In the conclusion to their study, which was published in the September 2014 issue of “Urology,” the South Koreans state that treatment with PnTx2-6 “improved erectile function and prevented muscle atrophy in a rat model of BCNI via increased synthesis of nitric oxide and cyclic guanosine monophosphate.”

All of which means that this compound isolated from a spider’s venom may someday help men overcome erectile dysfunction. However, in the meantime, much work must be done to find even better ways of replicating the peptide on a large scale. And, most importantly, it must be subjected to testing with human subjects.

Nitric Oxide, cGMP

The increase in penile levels of nitric oxide and cGMP are significant to anyone familiar with the basic mechanics of erection in human males. The erection process begins with feelings of sexual desire in the brain, which trigger a release of nitric oxide that is sent flooding into the pelvic region. This surge of nitric oxide sets off secondary chemical reactions, one of which gives rise to a compound known as cyclic guanosine monophosphate, or cGMP.

Scientists have identified a peptide in the spider's venom that may someday form the basis for a new impotence drug.

Scientists have identified a peptide in the spider’s venom that may someday form the basis for a new impotence drug.

The smooth muscles of the blood vessels that supply the penis relax in response to increased local levels of cGMP. As the blood vessels relax, fresh blood surges into the penis, filling its spongy erectile tissue and creating an erection.

Viagra and the other drugs in its family — known collectively as PDE5 inhibitors — help men with diminished blood flow to the penis to get and keep erections by temporarily disabling the phosphodiesterase-5 enzyme. One of the primary tasks of the PDE5 enzyme is the breakdown of cGMP. Viagra, Cialis, and the other PDE5 inhibitors temporarily deactivate the PDE5 enzyme, which allows the cGMP to open up the blood vessels and promote an erection without any outside interference. The effects of most of the PDE5 inhibitors usually wear off within four or five hours.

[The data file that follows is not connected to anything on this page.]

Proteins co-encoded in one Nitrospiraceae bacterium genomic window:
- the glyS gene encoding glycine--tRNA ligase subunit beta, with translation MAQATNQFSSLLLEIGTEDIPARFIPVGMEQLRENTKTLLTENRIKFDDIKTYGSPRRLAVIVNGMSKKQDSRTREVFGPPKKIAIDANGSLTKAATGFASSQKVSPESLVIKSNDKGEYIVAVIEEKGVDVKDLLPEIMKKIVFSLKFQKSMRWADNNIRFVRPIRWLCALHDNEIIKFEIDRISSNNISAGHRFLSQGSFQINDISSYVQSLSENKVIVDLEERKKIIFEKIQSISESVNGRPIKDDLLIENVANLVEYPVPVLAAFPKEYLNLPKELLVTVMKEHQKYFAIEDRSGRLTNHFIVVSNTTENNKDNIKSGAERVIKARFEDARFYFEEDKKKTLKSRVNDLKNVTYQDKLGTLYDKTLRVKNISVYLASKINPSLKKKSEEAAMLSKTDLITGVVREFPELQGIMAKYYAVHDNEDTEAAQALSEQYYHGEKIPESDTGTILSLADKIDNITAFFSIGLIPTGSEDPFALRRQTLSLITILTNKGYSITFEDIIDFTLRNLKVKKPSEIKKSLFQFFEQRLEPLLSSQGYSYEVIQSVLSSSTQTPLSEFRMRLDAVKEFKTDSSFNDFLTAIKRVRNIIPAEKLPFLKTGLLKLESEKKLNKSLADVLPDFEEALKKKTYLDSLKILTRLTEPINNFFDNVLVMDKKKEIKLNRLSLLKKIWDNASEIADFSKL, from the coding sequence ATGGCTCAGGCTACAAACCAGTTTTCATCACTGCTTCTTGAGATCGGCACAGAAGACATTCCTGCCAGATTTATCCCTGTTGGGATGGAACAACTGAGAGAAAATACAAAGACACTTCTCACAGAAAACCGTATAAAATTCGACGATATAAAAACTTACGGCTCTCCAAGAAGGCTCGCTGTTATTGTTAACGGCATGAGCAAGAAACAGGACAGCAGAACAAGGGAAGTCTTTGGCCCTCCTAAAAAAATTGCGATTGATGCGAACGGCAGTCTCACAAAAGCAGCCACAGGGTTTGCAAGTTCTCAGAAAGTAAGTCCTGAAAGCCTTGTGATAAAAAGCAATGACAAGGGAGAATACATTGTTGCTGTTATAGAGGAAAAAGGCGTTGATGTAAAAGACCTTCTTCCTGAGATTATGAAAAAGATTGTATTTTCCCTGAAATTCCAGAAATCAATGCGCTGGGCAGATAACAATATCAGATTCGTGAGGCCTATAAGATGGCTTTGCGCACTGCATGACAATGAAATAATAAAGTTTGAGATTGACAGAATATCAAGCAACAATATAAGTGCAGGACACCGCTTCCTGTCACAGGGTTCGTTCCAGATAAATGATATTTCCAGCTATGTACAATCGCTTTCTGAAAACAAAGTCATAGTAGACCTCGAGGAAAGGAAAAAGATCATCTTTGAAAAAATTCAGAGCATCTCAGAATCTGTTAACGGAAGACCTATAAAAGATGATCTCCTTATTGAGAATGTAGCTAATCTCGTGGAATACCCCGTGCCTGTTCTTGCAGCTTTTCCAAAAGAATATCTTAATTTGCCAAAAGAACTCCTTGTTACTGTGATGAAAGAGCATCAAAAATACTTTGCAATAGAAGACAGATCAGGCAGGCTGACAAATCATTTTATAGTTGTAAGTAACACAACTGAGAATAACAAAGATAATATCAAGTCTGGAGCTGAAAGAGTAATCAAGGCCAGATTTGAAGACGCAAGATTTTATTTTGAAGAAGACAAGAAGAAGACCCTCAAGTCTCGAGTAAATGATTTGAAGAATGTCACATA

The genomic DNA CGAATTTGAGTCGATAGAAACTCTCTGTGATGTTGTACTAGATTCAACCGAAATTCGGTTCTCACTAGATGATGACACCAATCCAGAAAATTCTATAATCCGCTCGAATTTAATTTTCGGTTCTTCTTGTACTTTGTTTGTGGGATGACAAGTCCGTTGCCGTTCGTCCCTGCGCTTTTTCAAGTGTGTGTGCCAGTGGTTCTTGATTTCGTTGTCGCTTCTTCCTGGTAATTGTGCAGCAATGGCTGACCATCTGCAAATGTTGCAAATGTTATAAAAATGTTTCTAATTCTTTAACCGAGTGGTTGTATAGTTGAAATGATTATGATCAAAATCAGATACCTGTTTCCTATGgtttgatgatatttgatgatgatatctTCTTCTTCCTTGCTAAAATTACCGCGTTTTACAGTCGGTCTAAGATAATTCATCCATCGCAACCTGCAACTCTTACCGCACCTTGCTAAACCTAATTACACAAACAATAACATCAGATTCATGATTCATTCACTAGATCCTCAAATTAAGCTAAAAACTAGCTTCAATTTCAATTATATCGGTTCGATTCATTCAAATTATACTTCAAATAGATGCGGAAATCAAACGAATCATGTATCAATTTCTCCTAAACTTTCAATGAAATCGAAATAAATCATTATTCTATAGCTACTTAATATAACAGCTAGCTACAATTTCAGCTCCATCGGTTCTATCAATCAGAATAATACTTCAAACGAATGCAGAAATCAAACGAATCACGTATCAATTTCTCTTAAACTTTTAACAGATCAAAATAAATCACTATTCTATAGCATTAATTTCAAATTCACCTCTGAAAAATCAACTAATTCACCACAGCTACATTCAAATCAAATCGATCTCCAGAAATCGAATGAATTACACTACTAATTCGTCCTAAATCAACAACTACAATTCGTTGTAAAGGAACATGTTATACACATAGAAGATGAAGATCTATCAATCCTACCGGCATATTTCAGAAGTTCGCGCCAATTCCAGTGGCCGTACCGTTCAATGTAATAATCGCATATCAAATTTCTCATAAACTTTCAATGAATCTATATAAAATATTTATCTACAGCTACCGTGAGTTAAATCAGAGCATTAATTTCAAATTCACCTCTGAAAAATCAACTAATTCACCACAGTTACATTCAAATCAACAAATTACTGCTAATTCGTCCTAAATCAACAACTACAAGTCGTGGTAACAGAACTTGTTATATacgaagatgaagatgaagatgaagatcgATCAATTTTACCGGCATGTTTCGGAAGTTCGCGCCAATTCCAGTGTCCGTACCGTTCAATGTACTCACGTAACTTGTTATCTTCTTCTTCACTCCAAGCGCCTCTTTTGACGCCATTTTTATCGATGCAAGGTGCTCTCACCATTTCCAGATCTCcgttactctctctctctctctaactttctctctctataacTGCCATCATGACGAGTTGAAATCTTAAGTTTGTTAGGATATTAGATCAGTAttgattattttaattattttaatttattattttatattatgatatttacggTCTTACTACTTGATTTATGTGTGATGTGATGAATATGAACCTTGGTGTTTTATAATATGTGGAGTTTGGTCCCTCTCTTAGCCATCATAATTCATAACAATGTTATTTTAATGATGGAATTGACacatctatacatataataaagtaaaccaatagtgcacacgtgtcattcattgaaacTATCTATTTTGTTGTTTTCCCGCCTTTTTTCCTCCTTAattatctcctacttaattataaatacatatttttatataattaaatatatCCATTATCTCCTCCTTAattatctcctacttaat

Viagra Doesn’t Work for All

While the PDE5 inhibitors have been shown to be safe and effective in most healthy men, roughly one-third of the men who have tried them don’t get the desired results, according to an article posted at NationalGeographic.com. It is always possible that a drug based on the PnTx2-6 peptide might work for them where the PDE5 inhibitors fail to do so. The answer to that question will have to wait for trials of the peptide in humans, which have yet to be conducted.

For those curious to know a bit more about the venomous spider with the erection-friendly bite, here are the basic facts. Also known as the banana spider, the Brazilian wandering spider can be found throughout most of the rain forests of Central and South America. With a leg span of roughly 5 inches, they are imposing creatures. However, they are not that often seen by man, preferring to hunt by night for the insects and other animals that make up their diet.

Spider Bite Case Studies

According to the article at Wired.com, case studies of 422 Brazilians bitten by the wandering spider show that less than 10 percent of those cases were classified as medical emergencies. The most common symptoms in those who were bitten were pain, sweating, an elevated heart rate, and, among the male victims, long-lasting erections.

An erection that lasts four or more hours is no laughing matter and can cause permanent tissue damage. However, the scientists working with the isolated peptide responsible for the erections have genetically modified the compound to harness its erection-supportive properties without causing permanent damage.

Photo credits: Fredrik Tegner, Andreas Kay

Don Amerman is a freelance author who writes extensively about a wide array of nutrition and health-related topics.

Don Amerman has spent more than three decades in the business of writing and editing. During the last 15 years, his focus has been on freelance writing. For almost all of his writing, He has done all of his own research, both online and off, including telephone and face-to-face interviews where possible. Don Amerman on Google+